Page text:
Oil Futures Reverse Up on IEA Demand Outlook, China Data

Liubov Georges
By  Liubov Georges , DTN Energy Reporter

WASHINGTON (DTN) -- Bolstered by stronger-than-expected trade data out of China, oil futures nearest delivery on the New York Mercantile Exchange and Brent crude on the Intercontinental Exchange reversed higher in early trade Tuesday on an upbeat demand forecast from the International Energy Agency for the second half of the year, that they see leading to a quickly tightening global oil market and falling oil inventories despite the uncertainty surrounding an OPEC+ deal to raise production next month.

In its monthly Oil Market Report released this morning, IEA said oil inventories held by countries that are part of the Organization for Economic Cooperation and Development fell far below the pre-COVID 2015-2019 average last month, underpinned by improved demand fundaments and slow return of global oil production. Global oil demand is estimated to have surged 3.2 million barrels per day (bpd) at the start of the summer to 96.8 million bpd, with additional gains expected in the third and fourth quarters. The agency, however, acknowledged that rising COVID-19 infections in major economies, including the United States and the European Union, present a downside risk for the forecast.

On the supply side, the agency expects a gradual return of OPEC+ barrels to the market, calling on production from the 23-nation alliance to rise by 1.9 million bpd in the third quarter to 42.8 million bpd before reaching 44.1 million bpd during the final three months of the year.

"World oil markets are on edge with OPEC+ negotiations to boost supply now in deadlock. Oil prices reacted sharply to the OPEC+ impasse last week, eyeing the prospect of a deepening supply deficit if a deal cannot be reached," said IEA.

The agency warns should OPEC+ maintain production cuts at July's level, the global oil market would tighten significantly as demand rebounds from last year's COVID-induced plunge. The overhang in global oil stocks that built up last year has already been worked off, with OECD industry stocks now well below historical averages.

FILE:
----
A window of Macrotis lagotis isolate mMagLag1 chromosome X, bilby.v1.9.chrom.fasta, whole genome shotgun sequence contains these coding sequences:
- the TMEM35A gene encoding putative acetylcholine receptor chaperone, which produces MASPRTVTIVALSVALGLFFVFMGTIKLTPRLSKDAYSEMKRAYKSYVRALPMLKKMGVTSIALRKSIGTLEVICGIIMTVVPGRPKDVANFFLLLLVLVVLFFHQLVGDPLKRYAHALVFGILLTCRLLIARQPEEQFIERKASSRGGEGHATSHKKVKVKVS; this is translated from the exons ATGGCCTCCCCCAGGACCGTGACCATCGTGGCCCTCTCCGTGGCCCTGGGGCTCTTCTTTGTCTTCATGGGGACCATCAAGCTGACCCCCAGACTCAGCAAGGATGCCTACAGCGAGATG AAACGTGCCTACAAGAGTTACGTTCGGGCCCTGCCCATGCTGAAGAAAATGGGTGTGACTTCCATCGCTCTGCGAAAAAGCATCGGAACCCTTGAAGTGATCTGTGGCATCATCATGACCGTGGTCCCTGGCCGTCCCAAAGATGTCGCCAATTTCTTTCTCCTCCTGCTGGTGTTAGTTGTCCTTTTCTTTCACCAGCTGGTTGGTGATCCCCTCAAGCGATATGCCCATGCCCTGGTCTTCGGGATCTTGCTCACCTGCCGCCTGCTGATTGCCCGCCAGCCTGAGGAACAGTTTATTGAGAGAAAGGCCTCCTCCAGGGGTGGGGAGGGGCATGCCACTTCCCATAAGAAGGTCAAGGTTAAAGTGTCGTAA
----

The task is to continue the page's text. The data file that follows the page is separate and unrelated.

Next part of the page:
Oil traders, meanwhile, remain in the dark over the future of OPEC+ supplies for the remainder of the year after a disagreement between Saudi Arabia and the United Arab Emirates blocked a tentative deal to raise production quotas next month.

In broader markets, global equities advanced and U.S. dollar strengthened against foreign currencies after stronger-than-expected trade figures out of China suggested solid global demand growth amid easing quarantine measures. China's exports in dollar terms rose 32.2% in June from a year earlier compared with 27.9% growth in May. Analysts expected a 23.1% monthly increase.

Stocks on Wall Street look for a mixed open Tuesday ahead of this morning's release of U.S. consumer price index for June, with economists expecting the monthly price increase to drop to 0.5% from 0.6% in May and 0.8% in April, and for the annual rate of increase to fall below 5%.

Last month's expected drop in the headline inflation rate should be followed by further declines in the third and fourth quarters. Should CPI for June come above expectations, this would test Federal Reserve's assumption that the recent inflation surge is temporary and triggered by the economy's reopening rather than material and labor shortages. Last year's March and April lockdowns led to a collapse in consumer prices as consumers at the time avoided all but essential purchases.

In early trade, NYMEX August West Texas Intermediate futures was up $0.25 at $74.35 per barrel (bbl) after trading as high as $74.74 bbl overnight, and the international crude benchmark Brent contract for September delivery added $0.36 to $75.52 bbl. NYMEX August ULSD futures gained 1.1 cents to near $2.1610 gallon and front-month RBOB futures edged higher to trade near $2.2850 gallon.

Liubov Georges can be reached at liubov.georges@dtn.com

Liubov Georges